Magazine article New Statesman (1996)

The Limits of Identity Politics

Magazine article New Statesman (1996)

The Limits of Identity Politics

Article excerpt

Last November, after Donald Trump's surprise victory in the US presidential election, the American academic Mark Lilla published an opinion piece in the New York Times in which he argued that the "age of identity liberalism must be brought to an end". He argued that "moral panic about racial, gender and sexual identity" had "distorted liberalism's message and prevented it from becoming a unifying force".

A self-described "liberal centrist", Professor Lilla was alarmed that Hillary Clinton had failed to build the necessary coalition of support among blue-collar Democrats, many of whom had been attracted by Mr Trump's blunt populism. For Professor Lilla, left-liberal identity politics and the rhetoric of diversity, so popular in the Ivy League universities, had alienated voters, especially the white working class whose primary concerns were inequality and social justice.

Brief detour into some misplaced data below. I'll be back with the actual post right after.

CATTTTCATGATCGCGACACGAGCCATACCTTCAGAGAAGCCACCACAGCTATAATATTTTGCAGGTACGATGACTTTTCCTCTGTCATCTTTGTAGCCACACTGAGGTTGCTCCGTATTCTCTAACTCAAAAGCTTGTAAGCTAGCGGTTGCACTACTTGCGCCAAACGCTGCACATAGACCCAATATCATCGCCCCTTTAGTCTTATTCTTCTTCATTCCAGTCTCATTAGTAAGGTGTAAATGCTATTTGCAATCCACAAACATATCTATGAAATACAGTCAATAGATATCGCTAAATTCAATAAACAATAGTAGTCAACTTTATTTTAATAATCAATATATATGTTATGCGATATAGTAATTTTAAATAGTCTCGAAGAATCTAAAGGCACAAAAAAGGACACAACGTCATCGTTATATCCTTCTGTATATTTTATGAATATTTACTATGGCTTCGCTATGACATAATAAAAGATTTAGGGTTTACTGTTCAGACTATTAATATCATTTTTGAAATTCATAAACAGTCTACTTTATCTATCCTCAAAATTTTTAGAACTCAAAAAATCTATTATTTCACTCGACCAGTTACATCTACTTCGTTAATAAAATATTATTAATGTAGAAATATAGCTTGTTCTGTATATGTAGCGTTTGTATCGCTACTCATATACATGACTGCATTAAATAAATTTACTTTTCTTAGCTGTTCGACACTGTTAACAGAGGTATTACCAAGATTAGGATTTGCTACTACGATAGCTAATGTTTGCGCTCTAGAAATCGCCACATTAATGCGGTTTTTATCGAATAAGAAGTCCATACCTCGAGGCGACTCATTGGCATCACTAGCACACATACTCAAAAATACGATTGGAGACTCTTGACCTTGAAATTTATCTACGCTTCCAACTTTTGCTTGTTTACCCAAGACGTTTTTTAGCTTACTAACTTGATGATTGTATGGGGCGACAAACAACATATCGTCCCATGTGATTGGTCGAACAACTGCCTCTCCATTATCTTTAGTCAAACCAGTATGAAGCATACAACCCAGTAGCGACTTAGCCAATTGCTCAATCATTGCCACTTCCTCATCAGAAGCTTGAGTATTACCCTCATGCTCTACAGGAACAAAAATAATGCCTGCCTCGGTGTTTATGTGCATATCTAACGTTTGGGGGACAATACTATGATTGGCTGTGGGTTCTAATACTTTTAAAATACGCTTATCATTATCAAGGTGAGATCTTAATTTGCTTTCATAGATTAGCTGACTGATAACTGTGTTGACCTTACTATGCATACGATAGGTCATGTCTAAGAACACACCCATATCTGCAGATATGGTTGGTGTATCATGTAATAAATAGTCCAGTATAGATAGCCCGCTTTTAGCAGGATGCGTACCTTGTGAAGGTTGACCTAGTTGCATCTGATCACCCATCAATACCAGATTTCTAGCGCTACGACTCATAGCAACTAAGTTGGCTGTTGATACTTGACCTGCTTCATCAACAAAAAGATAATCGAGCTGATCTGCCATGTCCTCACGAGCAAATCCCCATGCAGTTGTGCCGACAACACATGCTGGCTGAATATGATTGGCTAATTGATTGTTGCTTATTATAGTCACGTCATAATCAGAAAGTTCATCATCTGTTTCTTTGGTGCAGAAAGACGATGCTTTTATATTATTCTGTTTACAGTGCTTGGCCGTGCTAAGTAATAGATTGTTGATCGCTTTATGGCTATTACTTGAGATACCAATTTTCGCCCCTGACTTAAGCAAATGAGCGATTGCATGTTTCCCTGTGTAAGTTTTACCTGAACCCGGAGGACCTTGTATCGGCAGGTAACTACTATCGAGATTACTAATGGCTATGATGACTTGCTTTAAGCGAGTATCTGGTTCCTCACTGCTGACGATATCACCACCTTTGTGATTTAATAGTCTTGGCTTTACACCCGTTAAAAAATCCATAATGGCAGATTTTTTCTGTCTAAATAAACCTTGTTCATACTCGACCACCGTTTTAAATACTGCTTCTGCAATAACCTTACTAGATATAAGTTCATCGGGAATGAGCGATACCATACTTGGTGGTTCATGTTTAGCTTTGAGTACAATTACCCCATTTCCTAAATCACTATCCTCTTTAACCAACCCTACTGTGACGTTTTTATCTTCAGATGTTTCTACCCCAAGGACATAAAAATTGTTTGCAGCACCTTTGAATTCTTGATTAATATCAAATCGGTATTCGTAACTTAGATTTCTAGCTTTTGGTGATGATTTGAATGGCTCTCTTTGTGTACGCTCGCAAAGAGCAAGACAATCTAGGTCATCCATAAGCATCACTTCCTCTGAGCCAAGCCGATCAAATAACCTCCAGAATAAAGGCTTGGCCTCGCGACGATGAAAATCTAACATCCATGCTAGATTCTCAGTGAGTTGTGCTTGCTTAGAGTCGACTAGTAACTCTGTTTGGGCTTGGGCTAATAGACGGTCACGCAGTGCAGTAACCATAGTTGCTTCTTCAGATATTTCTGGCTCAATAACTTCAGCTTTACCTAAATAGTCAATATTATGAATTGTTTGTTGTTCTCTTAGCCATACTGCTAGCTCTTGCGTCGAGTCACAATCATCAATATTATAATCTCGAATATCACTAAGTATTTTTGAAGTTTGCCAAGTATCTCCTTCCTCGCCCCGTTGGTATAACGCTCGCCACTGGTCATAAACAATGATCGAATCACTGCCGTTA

Mrs Clinton's liberalism - during the campaign, she denounced Mr Trump's less fortunate supporters as a "basket of deplorables" - appealed to the educated middle class, the west and east coast elites, as well as minorities, but it alienated voters in the crucial swing states of the Rust Belt. This cost her the election and put Donald Trump in the White House.

Professor Lilla has now expanded his argument into a new book, The Once and Future Liberal: After Identity Politics. "There is a good reason that liberals focus extra attention on minorities, since they are the most likely to be disenfranchised," he writes in an essay on page 28. "But the only way in a democracy to assist them meaningfully - and not just make empty gestures of recognition and 'celebration' - is to win elections and exercise power in the long run, at every level of government."

What relevance does this have to Britain? Quite a lot, as it happens. …

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